Distillation subsystems in process industries will be considered as separate unit operations in the future. The distillation parameters required for this flexibilization of the separation tasks to be performed are available in the network as parameter sets (material data and distillation models for a given material system).
If, for example, a distillation plant is not used to full capacity and there is a need for separation, the plant carries out the following steps autonomously:
  • The system procures the details of the separation process, such as reactant composition, product specification, required production quantities over time, etc. via the network.
  • Based on its engineering specification and material compatibility information from the network, the plant checks whether the separation task can be performed in accordance with the specifications.
  • The field devices and process sensors download the required application parameters from the network. In the case of a process spectrometer, for example, these are suitable chemometric models to determine the required compound concentrations. If the data sets are not available, a service provider is commissioned to create the required application under the given boundary conditions.
  • The distillation plant obtains the necessary materials data (boiling curves, etc.) from the network which are required for parameterization of the plant. Models for initial simulations or feasibility tests do not have to be of high quality and can be obtained as apps. Models for superior production will presumably come from own resources and will probably already be available in the network today for standard separation tasks.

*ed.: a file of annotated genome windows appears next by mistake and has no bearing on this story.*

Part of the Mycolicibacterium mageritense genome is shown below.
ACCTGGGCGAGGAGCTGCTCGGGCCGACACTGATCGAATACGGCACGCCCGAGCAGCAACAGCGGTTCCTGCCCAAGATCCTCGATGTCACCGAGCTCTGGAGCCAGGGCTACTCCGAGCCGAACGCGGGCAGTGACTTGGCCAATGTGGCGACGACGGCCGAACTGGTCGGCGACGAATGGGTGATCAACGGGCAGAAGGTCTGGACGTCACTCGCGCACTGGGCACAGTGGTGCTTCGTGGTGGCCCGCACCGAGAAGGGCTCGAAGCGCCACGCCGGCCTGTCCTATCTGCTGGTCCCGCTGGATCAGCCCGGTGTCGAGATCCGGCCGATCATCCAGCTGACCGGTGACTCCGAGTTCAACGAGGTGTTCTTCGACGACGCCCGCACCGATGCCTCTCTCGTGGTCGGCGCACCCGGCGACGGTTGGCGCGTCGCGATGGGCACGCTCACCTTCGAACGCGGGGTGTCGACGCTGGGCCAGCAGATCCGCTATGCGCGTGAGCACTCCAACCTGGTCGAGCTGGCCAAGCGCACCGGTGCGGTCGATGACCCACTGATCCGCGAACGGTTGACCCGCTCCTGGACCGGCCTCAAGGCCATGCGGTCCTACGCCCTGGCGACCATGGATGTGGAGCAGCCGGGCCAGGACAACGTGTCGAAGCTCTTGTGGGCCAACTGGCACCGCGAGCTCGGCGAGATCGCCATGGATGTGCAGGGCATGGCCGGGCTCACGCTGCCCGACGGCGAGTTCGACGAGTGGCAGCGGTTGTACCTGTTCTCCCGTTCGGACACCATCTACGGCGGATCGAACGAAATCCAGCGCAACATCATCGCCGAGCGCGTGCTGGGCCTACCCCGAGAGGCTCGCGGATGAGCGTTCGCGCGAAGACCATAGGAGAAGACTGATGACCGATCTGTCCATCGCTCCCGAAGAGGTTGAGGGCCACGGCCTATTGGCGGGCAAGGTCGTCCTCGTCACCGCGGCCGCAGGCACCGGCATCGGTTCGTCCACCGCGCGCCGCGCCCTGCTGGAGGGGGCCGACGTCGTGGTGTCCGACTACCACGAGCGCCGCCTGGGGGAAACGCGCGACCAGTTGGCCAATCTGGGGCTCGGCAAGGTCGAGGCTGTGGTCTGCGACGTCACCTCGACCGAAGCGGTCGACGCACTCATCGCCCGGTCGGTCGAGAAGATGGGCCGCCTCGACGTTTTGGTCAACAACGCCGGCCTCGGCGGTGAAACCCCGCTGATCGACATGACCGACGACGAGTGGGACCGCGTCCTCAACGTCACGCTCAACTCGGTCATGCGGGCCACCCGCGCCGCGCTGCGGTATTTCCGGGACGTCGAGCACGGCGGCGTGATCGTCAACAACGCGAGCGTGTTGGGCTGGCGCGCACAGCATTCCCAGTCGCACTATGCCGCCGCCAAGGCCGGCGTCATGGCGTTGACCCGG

• The plant parameterizes itself independently and then optimizes itself during operation. In the case of large and sluggish plants, environmental and weather influences are also considered and weather forecasts are included.

4. Requirements for Field Devices 4.0

In the following, the requirements of process sensors for future automation concepts are described [8]. The most important advantages are
  • Production modules, process sensors, and actuators provide additional information and services for defined addressees and generate new information from this in a network that goes beyond the sum of the information of the individual sensors.
  • The smart functions of the automation components simplify their use and enable plug and play, even though they are becoming more complex. This is especially important for
    • Self-diagnosis
    • Self-calibration
    • Self-configuration, c.f., self-parameterization
For process sensors and actuators to be an essential part of cyber-physical systems, they first need to fulfill the inherent task of measuring and presenting process information. The basic prerequisite for this is the performance of such automation components. This will constantly develop due to various technological constraints. The following essential statements can be made: